Dog the Bounty Hunter was arrested and jailed recently on charges related to his capture of Andrew Luster in Mexico. Here’s a couple of paragraphs from a long-term project:
Luster had it all, a multi-million dollar trust fund, good looks, and a bachelor
pad just off the beach in Mussel Shoals,
California. Luster, the great-grandson of cosmetics
legend Max Factor, spent his days surfing and cruising the clubs. His life would have been unremarkable if sad had
he not had a fetish for sex with the unconscious. When the first woman alleged rape, Luster
claimed mutual consent but the videotapes that the police discovered when they searched
his home told a different story. Eventually
more than ten women came forward and Luster was convicted of twenty counts of
rape and sentenced to 124 years in prison. There was only one problem. Luster could not be found.
before he was expected to take the stand, Luster withdrew funds from his stock
accounts, arranged for his dog to be taken care of and skipped town on a one
million dollar bail bond. The FBI put
Luster on their Most Wanted list but months passed with no results. In the end, the authorities never found him. But Luster but he was brought to justice – by
a dog. Duane Chapman, now known by the
title of his television show, Dog: The Bounty Hunter, had been tracking Luster
for months. He picked up clues to his whereabouts
from old phone bills and from Luster’s mother who inadvertently revealed that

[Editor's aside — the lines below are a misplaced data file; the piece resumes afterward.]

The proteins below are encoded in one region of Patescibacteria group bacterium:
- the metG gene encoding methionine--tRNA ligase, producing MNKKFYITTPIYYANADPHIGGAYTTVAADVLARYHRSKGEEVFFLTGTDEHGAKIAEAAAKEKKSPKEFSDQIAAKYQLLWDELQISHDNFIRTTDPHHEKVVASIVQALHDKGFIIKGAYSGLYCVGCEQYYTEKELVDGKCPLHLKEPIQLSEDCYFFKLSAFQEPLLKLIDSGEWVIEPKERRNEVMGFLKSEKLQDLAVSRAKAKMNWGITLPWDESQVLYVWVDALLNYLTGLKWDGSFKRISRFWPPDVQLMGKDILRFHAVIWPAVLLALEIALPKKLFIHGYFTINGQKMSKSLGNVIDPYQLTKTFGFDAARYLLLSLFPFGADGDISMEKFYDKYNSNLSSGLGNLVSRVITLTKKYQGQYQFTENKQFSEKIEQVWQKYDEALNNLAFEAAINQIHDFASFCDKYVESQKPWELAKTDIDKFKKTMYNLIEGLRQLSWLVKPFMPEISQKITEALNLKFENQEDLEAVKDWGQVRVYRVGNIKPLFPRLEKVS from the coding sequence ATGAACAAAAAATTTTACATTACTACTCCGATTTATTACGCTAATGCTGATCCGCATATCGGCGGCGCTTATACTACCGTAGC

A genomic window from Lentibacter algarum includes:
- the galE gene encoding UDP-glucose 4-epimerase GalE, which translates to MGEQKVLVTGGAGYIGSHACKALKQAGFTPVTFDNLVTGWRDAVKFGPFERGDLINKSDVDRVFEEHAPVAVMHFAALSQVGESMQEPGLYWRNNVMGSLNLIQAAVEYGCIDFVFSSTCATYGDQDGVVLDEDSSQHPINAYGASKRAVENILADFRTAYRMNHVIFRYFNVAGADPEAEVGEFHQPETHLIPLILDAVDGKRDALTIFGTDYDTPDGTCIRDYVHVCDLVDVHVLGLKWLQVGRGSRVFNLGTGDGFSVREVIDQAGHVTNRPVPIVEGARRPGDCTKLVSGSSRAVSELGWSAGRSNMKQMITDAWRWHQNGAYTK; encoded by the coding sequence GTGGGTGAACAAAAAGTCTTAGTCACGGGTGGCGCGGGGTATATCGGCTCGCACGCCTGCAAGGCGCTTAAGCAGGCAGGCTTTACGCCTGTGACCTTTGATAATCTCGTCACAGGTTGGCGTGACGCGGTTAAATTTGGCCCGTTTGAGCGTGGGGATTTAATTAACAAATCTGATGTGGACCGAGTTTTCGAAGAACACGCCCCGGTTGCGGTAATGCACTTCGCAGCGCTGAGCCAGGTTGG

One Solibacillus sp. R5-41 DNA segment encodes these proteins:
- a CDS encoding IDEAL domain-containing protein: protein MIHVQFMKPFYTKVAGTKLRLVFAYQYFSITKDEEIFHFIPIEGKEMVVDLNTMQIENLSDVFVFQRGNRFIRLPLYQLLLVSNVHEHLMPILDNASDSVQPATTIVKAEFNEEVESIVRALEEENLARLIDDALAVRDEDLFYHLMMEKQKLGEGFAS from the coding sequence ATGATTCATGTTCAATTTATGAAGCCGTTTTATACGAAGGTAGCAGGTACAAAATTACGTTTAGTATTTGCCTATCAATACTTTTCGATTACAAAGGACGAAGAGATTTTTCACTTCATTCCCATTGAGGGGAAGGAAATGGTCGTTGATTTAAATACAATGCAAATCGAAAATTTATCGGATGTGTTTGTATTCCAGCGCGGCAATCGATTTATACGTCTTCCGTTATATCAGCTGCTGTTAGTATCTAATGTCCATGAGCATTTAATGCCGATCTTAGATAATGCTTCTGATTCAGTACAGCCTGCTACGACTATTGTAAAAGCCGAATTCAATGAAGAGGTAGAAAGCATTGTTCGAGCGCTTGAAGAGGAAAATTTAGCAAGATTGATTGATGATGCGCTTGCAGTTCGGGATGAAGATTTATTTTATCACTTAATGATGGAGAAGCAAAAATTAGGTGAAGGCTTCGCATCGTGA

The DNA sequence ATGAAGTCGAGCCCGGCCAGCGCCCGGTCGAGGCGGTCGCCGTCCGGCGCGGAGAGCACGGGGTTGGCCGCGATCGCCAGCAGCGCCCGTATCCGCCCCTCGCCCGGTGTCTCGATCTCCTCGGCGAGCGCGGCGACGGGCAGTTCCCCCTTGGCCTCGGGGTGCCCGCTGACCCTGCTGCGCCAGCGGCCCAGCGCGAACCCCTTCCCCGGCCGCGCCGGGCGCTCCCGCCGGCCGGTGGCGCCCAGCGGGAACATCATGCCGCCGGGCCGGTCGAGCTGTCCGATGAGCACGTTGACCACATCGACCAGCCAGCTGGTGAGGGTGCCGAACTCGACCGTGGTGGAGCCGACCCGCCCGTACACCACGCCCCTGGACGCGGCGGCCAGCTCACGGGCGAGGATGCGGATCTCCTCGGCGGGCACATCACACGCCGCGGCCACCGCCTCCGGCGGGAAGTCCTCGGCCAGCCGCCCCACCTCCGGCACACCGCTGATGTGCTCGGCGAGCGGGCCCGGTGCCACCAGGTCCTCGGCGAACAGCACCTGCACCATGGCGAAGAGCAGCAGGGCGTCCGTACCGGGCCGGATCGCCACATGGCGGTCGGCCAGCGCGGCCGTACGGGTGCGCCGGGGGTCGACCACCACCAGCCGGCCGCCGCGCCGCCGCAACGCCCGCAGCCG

Luster spoke fluent Spanish. Finally, a
tip from someone who had seen Dog on television brought Dog to a small town in Mexico with great surfing. Days later Dog spotted Luster at a taco stand and made the arrest.
Unfortunately for Dog, bounty hunting is illegal in Mexico and the US authorities, who in my opinion are embarrassed by their failure to capture Luster, haven’t tried to intervene with the Mexican government to let the charges drop in the interests of justice.
For more on the effectiveness of bounty hunters versus the police see my paper.
What if Google decided to make a Gmail account cost $1 a year instead of giving it away for free? And what if you had to use a valid credit card to pay for it?
And further, what if your Google e-mail address had to include your real name?
And what if a violation of Google’s anti-spam rules (I’m assuming they’d have some) would cost $20 per incident?
Suddenly Google would become the gold standard. People would happily let it through the spam filters. You could trust it. People would become suspicious of anyone who used any other online e-mail service.
That is from Seth Godin’s Small is the New Big. Being a naive economist, I would sooner conclude that spam isn’t so big a problem any more. It is at least a smaller problem than the costs of forcing everyone to use a single credit card-based email service. Of course we can imagine less monopolistic versions of this idea but we return to the notion that the open-access provision of the Internet seems more valuable than avoiding spam.
The two were not evenly matched. Duchamp was one of the best players in France, and no doubt swept Beckett off the board in most of their encounters. But still they enjoyed each other’s company, and continued to play. The two came together again in the summer of 1940, converging on the Atlantic coastal town of Arcachon, southwest of Bordeaux, as they fled the Nazi onslaught. All summer they played lengthy chess games together in a seafront cafe. While their conversations were not recorded, we can imagine that they discussed their mutual interest in chess’s dialectic between total freedom and complete constriction, between choice and futility…[Beckett] once remarked that the ideal chess game for him would end with the pieces back in their starting positions.